(3) I presunti termini anomali dell’Elio: Nuovo Cimento, 8 (1931) 78-83
(4) Reazione pseudopolare fra atomi di Idrogeno: Rend. Acc. Lincei, 13 (1931) 58-61
(5) Teoria dei tripletti P’ incompleti: Nuovo Cimento, 8 (1931) 107-113
In 1932, stimulated by Segrè, Majorana published an important
paper on the non-adiabatic spin-flip of atoms in a magnetic field,
which was extended by Nobel laureate Rabi in 1937 and by Bloch
and Rabi in 1945.
This paper contains an independent derivation of the well-known
Landau-Zener formula (1932).
It also introduces a mathematical tool for representing spherical
functions (Majorana sphere) rediscovered only in recent times.
(6) Atomi orientati in un campo magnetico variabile:
Nuovo Cimento, 9 (1932) 43-50
(7) Teoria relativistica di particelle con momento intrinseco arbitrario:
Nuovo Cimento,. 9 (1932) 335-344
But.the most important paper of 1932 is that concerning a relativistic field theory of
particles with arbitrary spin, where Majorana introduced for the first time the unitary
infinite-dimensional representation of the Lorentz group, anticipating works by Nobel
laureates Wigner (in 1938) and Dirac (in 1945).
‘‘The representations of the Lorentz group
are, except for the identity representation,
essentially not unitary, i.e., they cannot be
converted into unitary representations by
some transformation. The reason for this is
that the Lorentz group is an open group.
However, in contrast to what happens for
closed groups, open groups may have
irreducible representations (even unitary) in
infinite dimensions. In what follows, we
shall give two classes of such
representations for the Lorentz group,
each of them composed of a continuous
infinity of unitary representations.’’
The most famous paper on the neutrino
In 1937, probably after being invited by Fermi to compete for a full professorship, Majorana
published (but the theory was elaborated some years before) what was to become
his most famous paper, in which he introduced the so-called Majorana neutrino hypothesis.
(9) Teoria simmetrica dell’elettrone e del positrone: Nuovo Cimento 14 (1937) 171-184
The problem:
The Dirac theory is symmetric with respect to the electron
and the positron, but the field quantization method (used in
order to cancel divergencies) doesn’t.
This problem may be solved with a generalization of the
Jordan-Wigner method.
“The cancellation of infinite constants is required by the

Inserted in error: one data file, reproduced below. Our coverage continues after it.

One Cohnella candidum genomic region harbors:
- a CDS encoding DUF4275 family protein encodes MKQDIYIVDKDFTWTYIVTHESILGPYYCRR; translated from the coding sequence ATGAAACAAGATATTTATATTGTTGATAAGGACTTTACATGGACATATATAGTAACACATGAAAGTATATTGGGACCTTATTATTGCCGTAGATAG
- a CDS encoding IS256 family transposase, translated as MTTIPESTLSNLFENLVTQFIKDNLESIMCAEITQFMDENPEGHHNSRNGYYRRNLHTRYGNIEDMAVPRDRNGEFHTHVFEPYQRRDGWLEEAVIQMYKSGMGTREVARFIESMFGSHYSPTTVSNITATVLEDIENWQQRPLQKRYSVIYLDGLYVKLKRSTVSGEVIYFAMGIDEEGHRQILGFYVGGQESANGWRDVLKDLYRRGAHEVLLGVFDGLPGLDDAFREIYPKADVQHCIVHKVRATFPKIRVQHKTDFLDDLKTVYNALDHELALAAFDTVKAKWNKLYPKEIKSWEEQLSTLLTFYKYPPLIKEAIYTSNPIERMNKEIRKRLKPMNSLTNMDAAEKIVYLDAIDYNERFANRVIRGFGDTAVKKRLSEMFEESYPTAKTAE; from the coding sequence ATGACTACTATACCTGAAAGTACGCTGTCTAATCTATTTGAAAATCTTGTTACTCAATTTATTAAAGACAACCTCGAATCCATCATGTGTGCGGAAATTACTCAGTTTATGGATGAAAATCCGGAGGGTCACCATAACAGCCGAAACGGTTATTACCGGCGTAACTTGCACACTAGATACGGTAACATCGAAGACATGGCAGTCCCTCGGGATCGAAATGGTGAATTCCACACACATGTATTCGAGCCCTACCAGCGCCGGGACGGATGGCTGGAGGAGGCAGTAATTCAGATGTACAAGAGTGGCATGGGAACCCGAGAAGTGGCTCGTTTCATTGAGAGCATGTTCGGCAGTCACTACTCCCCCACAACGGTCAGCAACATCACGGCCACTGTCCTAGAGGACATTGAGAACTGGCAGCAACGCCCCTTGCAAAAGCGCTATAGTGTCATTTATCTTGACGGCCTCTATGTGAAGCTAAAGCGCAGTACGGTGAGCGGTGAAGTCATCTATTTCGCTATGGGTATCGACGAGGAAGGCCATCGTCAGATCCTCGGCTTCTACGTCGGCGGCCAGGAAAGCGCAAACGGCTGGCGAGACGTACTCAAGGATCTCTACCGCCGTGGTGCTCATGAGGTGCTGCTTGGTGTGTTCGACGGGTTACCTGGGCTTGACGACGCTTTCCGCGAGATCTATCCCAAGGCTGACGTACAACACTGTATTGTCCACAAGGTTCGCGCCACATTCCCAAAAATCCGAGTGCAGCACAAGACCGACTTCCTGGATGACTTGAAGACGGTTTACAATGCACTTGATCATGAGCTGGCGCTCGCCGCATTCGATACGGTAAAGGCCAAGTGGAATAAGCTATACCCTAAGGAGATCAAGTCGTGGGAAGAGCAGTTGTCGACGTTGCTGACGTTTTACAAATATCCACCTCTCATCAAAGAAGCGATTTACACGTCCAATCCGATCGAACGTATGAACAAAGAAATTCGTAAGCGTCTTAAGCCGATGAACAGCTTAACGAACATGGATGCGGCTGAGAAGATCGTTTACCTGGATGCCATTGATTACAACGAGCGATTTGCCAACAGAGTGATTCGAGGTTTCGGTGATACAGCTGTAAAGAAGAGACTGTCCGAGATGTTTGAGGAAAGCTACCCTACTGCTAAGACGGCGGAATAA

symmetrization of the theory, which is already implicit in
the adopted form of the variational principle.”
Majorana is conscious that, for charged particles, the
advantage is purely formal, but... the situation may be
different for neutral particles...
The Majorana neutrino hypothesis was
revolutionary because it argued that the
antimatter partner of a given matter particle could
be the particle itself.
This was in direct contradiction to what Dirac had
successfully assumed in order to solve the
problem of negative energy states in Quantum
Field Theory.
With unprecedented farsightedness, Majorana proposed that the neutrino, which had just
been postulated by Pauli and Fermi, could be such a particle
Unpublished researches
The largest part of the Majorana’s work was left unpublished...
Master thesis
5 Notebooks (Volumetti)
18 Booklets (Quaderni)
12 folders with spare papers
Lecture notes for the course on Theoretical Physics at the University of Naples
Just very few examples...
Anticipating Feynman Q.E.D. ...
In an attempt to find a relation between fundamental
constants, Majorana gave an interpretaion of the
electromagnetic interaction in terms of particle exchange:
the space around charged particles is quantized, and two
electrons interact between them by means of the
exchange of particles from one to another.
Generalization of the Thomas-Fermi model to ions and molecules and its applications...
Anticipating Fano quasi-stationary states ...
Majorana was the first to study Nuclear Physics in
Rome (see also master thesis).
In the study of (α,p) reactions on light nuclei, he
generalized the Gamov model with the introduction
of quasi-stationary states in order to describe energy
states composed of continuous and discrete terms.
Anticipating Feynman path integral approach to QM ...
In some notes (probably prepared for a seminar at the
University of Naples), Majorana gave a physical
interpretation of Quantum Mechanics which anticipated
of several years the Feynman approach in terms of path
integral, independently of the underlying mathematical
and probably more...